Structurally, the so-called "Rheinische Verlaufsform" is nearly equivalent to the English progressive.
The "gerade" is optional.
Contrary to the name, the Rheinische Verlaufsform is not dialectal; it is grammatical in standard High German (although stylistically dialectal; it is focused on western regions, including Switzerland and the Ruhr region, and is comparatively less typical of Austria and eastern Germany). The main difference between this form and the English progressive is that it is far from the preferred way to talk about such events. So it is perfectly grammatical to say
- Wir gehen zu der Party, wo die Leute gerade am tanzen sind.
But it is usually not the preferred way. The simple present is usually preferred, especially when using the respective adverbs, e.g.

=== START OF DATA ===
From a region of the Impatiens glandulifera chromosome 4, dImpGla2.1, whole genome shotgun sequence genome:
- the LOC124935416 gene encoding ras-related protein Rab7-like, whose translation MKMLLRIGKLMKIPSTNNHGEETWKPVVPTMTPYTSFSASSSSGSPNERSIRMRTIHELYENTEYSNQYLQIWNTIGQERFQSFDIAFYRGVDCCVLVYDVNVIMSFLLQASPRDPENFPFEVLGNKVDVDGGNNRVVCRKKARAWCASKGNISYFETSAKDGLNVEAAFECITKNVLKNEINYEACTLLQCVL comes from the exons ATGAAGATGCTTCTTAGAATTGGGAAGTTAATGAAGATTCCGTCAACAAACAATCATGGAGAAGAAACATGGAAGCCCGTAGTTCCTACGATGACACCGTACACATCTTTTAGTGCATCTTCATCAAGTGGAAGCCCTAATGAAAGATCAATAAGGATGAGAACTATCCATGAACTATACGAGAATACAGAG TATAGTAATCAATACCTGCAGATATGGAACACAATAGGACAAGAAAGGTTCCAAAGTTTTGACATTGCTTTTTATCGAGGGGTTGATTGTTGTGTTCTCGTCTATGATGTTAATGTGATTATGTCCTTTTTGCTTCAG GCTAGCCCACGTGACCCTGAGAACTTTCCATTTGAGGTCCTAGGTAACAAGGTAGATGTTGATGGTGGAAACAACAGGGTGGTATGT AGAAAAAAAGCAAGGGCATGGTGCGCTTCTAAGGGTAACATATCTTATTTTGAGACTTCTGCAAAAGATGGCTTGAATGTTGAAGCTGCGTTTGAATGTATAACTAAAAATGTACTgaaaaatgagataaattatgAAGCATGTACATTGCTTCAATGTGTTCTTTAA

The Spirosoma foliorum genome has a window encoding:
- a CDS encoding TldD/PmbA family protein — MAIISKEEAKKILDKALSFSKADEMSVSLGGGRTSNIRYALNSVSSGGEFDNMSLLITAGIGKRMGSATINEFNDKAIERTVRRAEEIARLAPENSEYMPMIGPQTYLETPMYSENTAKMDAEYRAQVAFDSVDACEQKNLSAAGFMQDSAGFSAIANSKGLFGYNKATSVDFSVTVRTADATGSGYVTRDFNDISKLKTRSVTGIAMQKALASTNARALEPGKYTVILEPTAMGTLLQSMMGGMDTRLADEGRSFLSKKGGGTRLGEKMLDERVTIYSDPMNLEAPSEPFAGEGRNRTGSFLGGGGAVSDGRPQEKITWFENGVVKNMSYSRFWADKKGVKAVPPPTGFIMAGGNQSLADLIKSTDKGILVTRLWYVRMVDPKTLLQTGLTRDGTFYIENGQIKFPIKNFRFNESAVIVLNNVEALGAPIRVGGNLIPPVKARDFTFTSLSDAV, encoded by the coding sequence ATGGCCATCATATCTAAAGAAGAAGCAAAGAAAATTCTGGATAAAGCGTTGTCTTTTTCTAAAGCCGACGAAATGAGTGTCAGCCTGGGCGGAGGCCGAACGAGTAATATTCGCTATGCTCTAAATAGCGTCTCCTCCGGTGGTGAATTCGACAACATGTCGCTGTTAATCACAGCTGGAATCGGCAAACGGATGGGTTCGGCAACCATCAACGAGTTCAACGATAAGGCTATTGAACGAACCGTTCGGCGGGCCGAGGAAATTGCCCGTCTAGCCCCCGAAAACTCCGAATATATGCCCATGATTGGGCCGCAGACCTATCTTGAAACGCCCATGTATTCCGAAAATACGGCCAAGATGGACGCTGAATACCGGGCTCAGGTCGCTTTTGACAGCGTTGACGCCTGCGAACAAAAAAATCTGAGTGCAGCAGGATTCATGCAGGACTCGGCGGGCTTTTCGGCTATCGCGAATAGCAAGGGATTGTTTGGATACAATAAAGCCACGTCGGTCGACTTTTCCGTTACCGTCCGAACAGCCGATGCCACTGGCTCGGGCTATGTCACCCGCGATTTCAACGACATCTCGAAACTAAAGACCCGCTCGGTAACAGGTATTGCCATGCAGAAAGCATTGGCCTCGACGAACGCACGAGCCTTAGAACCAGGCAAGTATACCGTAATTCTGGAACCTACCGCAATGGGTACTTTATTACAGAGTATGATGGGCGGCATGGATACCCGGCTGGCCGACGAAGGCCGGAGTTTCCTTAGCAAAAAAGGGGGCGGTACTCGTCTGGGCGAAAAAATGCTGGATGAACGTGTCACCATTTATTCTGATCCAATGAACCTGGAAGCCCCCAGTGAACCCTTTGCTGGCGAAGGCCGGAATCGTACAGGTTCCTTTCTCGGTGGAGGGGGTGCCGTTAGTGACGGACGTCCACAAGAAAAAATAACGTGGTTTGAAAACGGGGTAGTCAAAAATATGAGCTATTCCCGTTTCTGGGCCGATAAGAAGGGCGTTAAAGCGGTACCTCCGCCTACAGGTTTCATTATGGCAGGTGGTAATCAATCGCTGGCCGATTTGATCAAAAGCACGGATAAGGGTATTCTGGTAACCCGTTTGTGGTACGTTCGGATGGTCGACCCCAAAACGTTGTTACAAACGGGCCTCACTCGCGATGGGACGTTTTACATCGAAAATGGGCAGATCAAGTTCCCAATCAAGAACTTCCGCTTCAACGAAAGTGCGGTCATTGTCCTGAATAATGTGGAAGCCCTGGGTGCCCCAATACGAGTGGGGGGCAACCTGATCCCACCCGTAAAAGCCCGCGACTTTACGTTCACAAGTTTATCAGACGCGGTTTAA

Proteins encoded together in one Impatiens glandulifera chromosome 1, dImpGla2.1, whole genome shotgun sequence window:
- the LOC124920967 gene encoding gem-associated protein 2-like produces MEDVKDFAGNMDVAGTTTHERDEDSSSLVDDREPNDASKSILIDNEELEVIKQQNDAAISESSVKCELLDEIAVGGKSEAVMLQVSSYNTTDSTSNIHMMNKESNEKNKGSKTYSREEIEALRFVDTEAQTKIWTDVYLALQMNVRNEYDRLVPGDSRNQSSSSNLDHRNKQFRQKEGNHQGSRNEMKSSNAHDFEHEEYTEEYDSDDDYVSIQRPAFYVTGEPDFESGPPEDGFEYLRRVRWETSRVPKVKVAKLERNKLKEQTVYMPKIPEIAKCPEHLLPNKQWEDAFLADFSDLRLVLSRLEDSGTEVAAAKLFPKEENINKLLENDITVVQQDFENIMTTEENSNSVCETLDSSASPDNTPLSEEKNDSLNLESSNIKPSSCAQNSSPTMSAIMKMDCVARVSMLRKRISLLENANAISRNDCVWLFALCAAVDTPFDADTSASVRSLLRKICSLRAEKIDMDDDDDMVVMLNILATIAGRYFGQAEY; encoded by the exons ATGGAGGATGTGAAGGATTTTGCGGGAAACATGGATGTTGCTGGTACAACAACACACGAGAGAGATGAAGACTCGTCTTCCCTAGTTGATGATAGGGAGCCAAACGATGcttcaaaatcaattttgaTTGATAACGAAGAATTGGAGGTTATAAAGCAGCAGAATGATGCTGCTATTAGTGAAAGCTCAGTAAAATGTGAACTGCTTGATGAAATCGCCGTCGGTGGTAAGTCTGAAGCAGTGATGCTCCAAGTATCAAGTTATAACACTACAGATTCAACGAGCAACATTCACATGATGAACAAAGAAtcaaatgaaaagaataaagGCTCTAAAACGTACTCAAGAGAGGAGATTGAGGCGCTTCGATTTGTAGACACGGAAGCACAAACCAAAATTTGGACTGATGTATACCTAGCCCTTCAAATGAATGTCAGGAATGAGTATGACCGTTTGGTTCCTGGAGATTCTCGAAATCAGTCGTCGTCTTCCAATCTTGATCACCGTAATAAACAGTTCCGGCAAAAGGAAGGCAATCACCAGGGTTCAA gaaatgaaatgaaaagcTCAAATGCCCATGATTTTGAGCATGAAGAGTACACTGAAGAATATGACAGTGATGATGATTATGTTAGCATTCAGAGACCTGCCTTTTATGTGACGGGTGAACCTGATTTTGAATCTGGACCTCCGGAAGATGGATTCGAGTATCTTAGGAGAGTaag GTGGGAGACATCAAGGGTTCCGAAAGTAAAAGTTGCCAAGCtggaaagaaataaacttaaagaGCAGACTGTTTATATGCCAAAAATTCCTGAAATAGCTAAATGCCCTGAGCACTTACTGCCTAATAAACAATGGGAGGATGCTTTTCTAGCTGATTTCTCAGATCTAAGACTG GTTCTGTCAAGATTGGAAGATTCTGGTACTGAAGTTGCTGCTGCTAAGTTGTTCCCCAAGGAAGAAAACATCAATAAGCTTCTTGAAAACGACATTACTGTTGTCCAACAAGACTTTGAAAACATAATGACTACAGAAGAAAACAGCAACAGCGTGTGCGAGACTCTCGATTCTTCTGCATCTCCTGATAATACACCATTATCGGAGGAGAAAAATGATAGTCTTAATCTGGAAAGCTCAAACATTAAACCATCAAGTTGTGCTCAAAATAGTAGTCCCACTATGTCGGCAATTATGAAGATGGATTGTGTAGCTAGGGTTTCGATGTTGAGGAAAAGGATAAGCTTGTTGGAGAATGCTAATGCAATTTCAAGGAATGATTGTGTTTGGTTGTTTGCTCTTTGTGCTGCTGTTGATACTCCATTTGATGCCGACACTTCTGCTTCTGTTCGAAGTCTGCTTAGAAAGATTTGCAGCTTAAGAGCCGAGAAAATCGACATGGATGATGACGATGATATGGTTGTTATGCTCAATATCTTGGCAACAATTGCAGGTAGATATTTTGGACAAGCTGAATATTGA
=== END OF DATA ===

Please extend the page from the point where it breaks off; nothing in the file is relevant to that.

- Wir gehen zu der Party, wo die Leute (gerade/im Moment/jetzt) tanzen.
Linguistic note: structurally, the exact status of the Rheinische Verlaufsform is an open research question. However, it has been argued before that it is indeed a present progressive.
Orthographic note: if the Verlaufsform is indeed a progressive, it should be spelled as in my examples. If it is not, but a regular construction, it should be spelled with the verbal element capitalized:
Contemporary speakers disagree on what spelling to use, likely at least in part because they also disagree on if the Verlaufsform actually is a progressive,
Historical note: according to an influential theory by Elisabeth Leiss, aspect used to be marked using case, e.g. often on the article, in Middle German, so that
would, with the object in the Genitive, correspond to imperfective aspect, in contrast to the perfective
Since the rich and flexible case selection system of Old and Middle German was lost in the emergence of New High German, the basic marker of aspect was also lost, without a clear structural way of marking aspect emerging yet.
Adverbial indication of aspect will usually be the best option if context alone is not sufficient.